Apple's iWatch To Revolutionize The Healthcare Industry
Fresh leaks report that Apple’s iWatch is heading for production, so Healthcare Global asks what this means for the healthcare industry. Apple iPads have already revolutionized patient care by promoting mHealth on a global scale. Could the iWatch provide real-time date and communication between physicians and patients?
- iWatch is thought to be heading into production
- Healthcare Global predicts that the iWatch could change patient / doctor communication
- iWatch could become the latest medical device
A recent report by Bloomberg states that Apple’s Senior Director of Engineering, James Foster is heading up the iWatch team. This comes just as Tim Cook, Apple’s CEO says that “innovation at Apple has never been stronger” at the Goldman Sachs Technology and Internet Conference in San Francisco yesterday.
He added, “The boldness, ambition, belief there aren’t limits, a desire to make the very best products in the world. It’s the strongest ever. It’s in the DNA of the company.”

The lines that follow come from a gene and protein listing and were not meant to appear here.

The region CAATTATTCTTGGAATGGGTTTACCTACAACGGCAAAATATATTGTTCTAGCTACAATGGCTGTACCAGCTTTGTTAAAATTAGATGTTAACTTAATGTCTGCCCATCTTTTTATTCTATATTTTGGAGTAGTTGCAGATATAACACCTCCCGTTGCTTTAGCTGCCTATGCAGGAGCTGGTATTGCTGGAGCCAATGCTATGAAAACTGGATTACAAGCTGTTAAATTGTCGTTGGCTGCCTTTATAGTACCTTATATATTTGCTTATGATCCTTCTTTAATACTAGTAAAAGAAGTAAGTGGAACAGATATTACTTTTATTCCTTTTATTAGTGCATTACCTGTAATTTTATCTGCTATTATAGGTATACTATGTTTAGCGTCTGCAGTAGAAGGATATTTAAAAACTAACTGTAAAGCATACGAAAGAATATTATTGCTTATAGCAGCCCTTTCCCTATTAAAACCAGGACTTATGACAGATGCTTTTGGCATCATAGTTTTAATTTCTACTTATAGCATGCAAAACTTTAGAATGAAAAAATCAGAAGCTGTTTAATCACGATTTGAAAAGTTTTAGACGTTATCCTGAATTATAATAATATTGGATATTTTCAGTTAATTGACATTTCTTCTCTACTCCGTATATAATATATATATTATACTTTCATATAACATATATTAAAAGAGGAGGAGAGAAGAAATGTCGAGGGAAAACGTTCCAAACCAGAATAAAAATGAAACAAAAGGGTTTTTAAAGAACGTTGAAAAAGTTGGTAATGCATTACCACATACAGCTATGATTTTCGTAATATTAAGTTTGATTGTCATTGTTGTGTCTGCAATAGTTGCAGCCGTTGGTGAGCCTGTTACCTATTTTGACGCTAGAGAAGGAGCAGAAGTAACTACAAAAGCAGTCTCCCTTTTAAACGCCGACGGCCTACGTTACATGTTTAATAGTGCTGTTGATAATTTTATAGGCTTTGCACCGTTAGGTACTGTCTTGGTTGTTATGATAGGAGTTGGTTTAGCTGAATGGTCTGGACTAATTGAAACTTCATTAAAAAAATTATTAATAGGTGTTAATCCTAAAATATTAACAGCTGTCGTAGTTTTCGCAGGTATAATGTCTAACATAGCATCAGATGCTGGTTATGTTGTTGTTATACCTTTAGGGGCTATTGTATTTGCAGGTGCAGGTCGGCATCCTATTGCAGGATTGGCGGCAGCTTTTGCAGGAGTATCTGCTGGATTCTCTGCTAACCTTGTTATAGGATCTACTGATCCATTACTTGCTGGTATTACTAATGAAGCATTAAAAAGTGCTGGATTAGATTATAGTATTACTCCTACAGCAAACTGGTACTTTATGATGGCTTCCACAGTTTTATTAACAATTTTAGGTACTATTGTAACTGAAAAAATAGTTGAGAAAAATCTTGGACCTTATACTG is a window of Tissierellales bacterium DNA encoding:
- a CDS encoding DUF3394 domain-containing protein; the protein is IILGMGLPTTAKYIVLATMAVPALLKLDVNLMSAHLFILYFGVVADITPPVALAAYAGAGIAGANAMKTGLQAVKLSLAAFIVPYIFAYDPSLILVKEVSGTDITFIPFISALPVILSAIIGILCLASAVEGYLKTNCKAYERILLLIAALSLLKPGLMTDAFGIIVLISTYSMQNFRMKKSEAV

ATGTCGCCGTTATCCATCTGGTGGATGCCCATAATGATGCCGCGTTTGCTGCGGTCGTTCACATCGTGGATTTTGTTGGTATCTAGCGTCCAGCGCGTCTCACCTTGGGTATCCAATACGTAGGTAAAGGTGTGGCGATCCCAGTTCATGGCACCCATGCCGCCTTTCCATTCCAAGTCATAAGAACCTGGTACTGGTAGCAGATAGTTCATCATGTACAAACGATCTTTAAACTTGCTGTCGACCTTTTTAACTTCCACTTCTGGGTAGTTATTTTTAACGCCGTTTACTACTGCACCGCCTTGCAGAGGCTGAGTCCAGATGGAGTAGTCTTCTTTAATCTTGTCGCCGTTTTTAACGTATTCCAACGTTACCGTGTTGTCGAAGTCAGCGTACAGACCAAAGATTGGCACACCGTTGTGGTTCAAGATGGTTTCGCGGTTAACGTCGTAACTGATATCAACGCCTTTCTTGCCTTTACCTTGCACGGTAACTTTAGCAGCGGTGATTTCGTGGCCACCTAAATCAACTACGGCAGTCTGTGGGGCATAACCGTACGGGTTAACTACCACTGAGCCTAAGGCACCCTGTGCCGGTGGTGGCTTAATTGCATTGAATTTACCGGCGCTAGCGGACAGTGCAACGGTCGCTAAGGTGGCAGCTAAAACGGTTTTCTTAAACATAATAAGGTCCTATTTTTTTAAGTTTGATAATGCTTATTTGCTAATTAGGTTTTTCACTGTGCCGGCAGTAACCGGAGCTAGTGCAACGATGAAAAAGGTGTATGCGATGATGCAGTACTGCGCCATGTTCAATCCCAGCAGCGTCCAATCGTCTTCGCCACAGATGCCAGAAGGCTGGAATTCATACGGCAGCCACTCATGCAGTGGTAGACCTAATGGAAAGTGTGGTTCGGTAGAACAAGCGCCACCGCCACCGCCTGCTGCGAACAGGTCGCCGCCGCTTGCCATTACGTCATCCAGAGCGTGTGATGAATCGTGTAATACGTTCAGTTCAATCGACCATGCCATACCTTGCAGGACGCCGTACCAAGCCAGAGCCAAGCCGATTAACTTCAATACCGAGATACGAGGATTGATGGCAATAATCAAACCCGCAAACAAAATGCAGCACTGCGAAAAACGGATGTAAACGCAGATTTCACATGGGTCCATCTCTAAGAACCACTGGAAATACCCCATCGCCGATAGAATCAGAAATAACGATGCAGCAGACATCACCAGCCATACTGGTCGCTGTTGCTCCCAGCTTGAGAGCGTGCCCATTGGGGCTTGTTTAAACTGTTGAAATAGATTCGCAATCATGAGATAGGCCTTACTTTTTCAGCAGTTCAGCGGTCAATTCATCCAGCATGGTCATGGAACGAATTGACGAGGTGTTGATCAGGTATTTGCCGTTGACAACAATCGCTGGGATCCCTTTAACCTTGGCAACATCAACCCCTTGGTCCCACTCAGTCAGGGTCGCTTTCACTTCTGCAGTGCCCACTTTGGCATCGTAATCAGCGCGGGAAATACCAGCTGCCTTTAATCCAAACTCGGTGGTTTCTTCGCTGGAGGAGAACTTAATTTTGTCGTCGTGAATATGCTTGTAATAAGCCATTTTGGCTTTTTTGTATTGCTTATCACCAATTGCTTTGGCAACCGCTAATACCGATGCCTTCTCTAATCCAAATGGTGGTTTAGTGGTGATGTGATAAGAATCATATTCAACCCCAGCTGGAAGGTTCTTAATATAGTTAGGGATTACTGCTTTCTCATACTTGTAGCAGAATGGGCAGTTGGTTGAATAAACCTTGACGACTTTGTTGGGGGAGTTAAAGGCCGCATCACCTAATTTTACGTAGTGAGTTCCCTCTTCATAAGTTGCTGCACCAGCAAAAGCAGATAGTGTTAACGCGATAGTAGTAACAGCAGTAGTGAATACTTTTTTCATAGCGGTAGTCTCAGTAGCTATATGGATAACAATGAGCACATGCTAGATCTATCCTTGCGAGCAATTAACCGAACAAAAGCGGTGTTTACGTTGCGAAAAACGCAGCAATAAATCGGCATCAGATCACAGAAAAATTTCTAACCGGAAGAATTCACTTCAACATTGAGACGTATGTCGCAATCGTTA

The iWatch Could Revolutionize The Healthcare Industry
Initial reports have suggested that the iWatch would be linked to the wearers' iPhone, and would allow them to access many applications from the wrist. The iPad transformed the healthcare industry in many ways, laying the path for mass uptake on mHealth technology, and the iWatch could have a similar effect.
Experts predict that the iWatch could be used by patients to monitor their conditions and record symptoms, to track heart rate and blood pressure, to record the patients' overall feeling and to provide communication and alarms to medical professionals and assistants should they need it. Patients may also be able to schedule appointments with a doctor, receive notifications when they need to take medication and even provide paramedics with information about ongoing conditions should they have an accident. The possibilities are endless.
It has also been reported that Foxconn, Apple's main manufacturing contractor, has discussed technologies that could address some of the technical challenges of such a device. In particular it has concentrated on making more efficient displays and chips, which could allow a smart watch to run for longer without recharging.
Apple and Foxconn have declined to comment.